Tuesday, May 6

For your consideration:

My review of Paul Elie's The Life You Save May Be Your Own, a book which looks at the lives of Thomas Merton, Dorothy Day, Flannery O'Connor, and Thomas Merton in the context of a particular kind of pilgrimage:

“In their different ways, the four writers this book is about sought the truth personally – in charity, in prayer, in art, in philosophy. Their writing was the most personal way of all, for in the act of reading and writing one stranger and another go forth to meet in an encounter of the profoundest sort..They saw religious experience out before them. They read their way toward it. They believed it. They lived it. They made it their own. With us in mind, they put it in writing.”

Comment here on the review, or on any of these figures.

Here's a column about getting ticked off during Mass.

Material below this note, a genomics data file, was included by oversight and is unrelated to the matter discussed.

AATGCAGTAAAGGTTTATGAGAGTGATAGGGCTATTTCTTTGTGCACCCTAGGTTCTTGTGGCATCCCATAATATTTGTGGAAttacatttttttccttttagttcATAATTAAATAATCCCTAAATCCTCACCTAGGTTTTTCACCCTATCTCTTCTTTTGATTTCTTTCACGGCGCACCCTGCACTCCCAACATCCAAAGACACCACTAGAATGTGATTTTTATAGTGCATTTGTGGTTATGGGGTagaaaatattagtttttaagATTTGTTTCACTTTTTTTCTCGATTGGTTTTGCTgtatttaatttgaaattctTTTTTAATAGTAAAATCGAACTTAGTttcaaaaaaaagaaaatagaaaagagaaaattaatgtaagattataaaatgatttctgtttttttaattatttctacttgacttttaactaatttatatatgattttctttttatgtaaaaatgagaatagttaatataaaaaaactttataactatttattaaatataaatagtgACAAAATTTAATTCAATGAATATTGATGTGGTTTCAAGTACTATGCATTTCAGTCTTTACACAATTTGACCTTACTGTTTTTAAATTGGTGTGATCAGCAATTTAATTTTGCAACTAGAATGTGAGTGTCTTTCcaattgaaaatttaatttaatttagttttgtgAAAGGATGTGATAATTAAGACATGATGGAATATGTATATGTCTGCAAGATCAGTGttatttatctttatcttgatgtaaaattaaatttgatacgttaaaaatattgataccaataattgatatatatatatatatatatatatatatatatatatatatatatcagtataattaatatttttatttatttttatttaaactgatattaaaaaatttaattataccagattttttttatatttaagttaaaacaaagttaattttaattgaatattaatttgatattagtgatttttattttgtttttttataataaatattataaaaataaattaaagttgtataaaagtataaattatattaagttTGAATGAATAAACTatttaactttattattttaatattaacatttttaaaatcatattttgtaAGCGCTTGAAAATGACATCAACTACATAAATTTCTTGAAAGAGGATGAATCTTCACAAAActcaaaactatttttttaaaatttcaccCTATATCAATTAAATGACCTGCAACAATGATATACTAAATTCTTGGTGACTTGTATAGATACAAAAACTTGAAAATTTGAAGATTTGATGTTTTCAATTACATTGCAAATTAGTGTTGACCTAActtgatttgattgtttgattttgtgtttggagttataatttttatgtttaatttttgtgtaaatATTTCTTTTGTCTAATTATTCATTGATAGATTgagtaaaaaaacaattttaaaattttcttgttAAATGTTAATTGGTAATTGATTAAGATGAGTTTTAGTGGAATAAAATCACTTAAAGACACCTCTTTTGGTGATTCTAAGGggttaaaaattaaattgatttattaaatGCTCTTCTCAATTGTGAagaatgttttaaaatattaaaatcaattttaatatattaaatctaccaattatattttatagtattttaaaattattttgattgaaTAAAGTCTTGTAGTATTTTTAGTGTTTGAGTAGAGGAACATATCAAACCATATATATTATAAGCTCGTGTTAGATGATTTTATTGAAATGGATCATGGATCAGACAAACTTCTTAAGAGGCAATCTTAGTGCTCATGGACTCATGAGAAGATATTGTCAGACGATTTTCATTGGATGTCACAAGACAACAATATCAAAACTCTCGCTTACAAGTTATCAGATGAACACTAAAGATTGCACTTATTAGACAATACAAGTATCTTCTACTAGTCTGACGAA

Not an unfamiliar theme in the blogs. Comment here on the content of the column if you like.

A bit more blogging later..

I have a column and a book review I want to post, and I also want to share links to some of the more interesting relic resources I turned up in preparation for the talk, and I want to tell you what I've decided, after four months of dithering, to do with this blog...

Thank you Kalamazoo!

We tooled up to Kalamazoo last night, where I gave a talk on "Saints, Relics and the Incarnation" as part of a diocesan lecture series. It was a very nice evening, met lots of nice people, including a couple of internet acquaintances: Fr. Rob Johansen of the Thrown Back blog and Fr. Brian Stanley, who has been a frequent commentor here and on other blogs. It was the first time I've met any of a citizen of the blogosphere in real life, and it was a treat.

Michael took Joseph out to dinner while I was talking, and then returned in time for refreshments and the question and answer session, my favorite moment of which was an elderly Sister of St. Joseph recounting how she came to possess a whisker of Venerable Solanus Casey.

I wasn't there to see it, but Michael said that when Joseph saw the large representation of a Pieta at the back of the chapel, he announced, "Jee-Jee, tummy hurt!"


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